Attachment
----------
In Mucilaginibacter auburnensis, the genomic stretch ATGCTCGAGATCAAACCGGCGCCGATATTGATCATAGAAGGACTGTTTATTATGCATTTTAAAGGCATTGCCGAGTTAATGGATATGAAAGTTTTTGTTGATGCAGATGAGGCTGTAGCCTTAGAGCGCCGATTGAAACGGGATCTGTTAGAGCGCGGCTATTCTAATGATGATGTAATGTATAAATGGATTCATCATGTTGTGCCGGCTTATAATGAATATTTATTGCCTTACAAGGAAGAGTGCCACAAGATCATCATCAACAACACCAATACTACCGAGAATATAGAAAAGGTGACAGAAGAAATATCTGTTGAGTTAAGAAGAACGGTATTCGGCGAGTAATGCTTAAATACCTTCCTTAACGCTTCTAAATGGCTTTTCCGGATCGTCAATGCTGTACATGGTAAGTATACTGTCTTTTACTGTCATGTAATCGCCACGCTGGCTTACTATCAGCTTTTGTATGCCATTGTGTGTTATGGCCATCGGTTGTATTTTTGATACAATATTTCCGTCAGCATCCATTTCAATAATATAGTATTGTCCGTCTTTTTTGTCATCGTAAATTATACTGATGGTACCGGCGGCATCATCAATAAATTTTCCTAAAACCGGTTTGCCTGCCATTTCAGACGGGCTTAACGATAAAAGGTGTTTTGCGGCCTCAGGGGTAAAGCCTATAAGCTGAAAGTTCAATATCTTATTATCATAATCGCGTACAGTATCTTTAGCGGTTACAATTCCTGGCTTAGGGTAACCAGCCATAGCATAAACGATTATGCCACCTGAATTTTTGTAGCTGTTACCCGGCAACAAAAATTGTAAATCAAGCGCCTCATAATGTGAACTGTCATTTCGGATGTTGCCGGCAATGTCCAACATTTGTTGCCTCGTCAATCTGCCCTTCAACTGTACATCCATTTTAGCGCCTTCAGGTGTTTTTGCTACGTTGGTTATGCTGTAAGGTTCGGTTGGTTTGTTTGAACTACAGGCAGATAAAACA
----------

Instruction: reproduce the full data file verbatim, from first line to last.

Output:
In Mucilaginibacter auburnensis, the genomic stretch ATGCTCGAGATCAAACCGGCGCCGATATTGATCATAGAAGGACTGTTTATTATGCATTTTAAAGGCATTGCCGAGTTAATGGATATGAAAGTTTTTGTTGATGCAGATGAGGCTGTAGCCTTAGAGCGCCGATTGAAACGGGATCTGTTAGAGCGCGGCTATTCTAATGATGATGTAATGTATAAATGGATTCATCATGTTGTGCCGGCTTATAATGAATATTTATTGCCTTACAAGGAAGAGTGCCACAAGATCATCATCAACAACACCAATACTACCGAGAATATAGAAAAGGTGACAGAAGAAATATCTGTTGAGTTAAGAAGAACGGTATTCGGCGAGTAATGCTTAAATACCTTCCTTAACGCTTCTAAATGGCTTTTCCGGATCGTCAATGCTGTACATGGTAAGTATACTGTCTTTTACTGTCATGTAATCGCCACGCTGGCTTACTATCAGCTTTTGTATGCCATTGTGTGTTATGGCCATCGGTTGTATTTTTGATACAATATTTCCGTCAGCATCCATTTCAATAATATAGTATTGTCCGTCTTTTTTGTCATCGTAAATTATACTGATGGTACCGGCGGCATCATCAATAAATTTTCCTAAAACCGGTTTGCCTGCCATTTCAGACGGGCTTAACGATAAAAGGTGTTTTGCGGCCTCAGGGGTAAAGCCTATAAGCTGAAAGTTCAATATCTTATTATCATAATCGCGTACAGTATCTTTAGCGGTTACAATTCCTGGCTTAGGGTAACCAGCCATAGCATAAACGATTATGCCACCTGAATTTTTGTAGCTGTTACCCGGCAACAAAAATTGTAAATCAAGCGCCTCATAATGTGAACTGTCATTTCGGATGTTGCCGGCAATGTCCAACATTTGTTGCCTCGTCAATCTGCCCTTCAACTGTACATCCATTTTAGCGCCTTCAGGTGTTTTTGCTACGTTGGTTATGCTGTAAGGTTCGGTTGGTTTGTTTGAACTACAGGCAGATAAAACA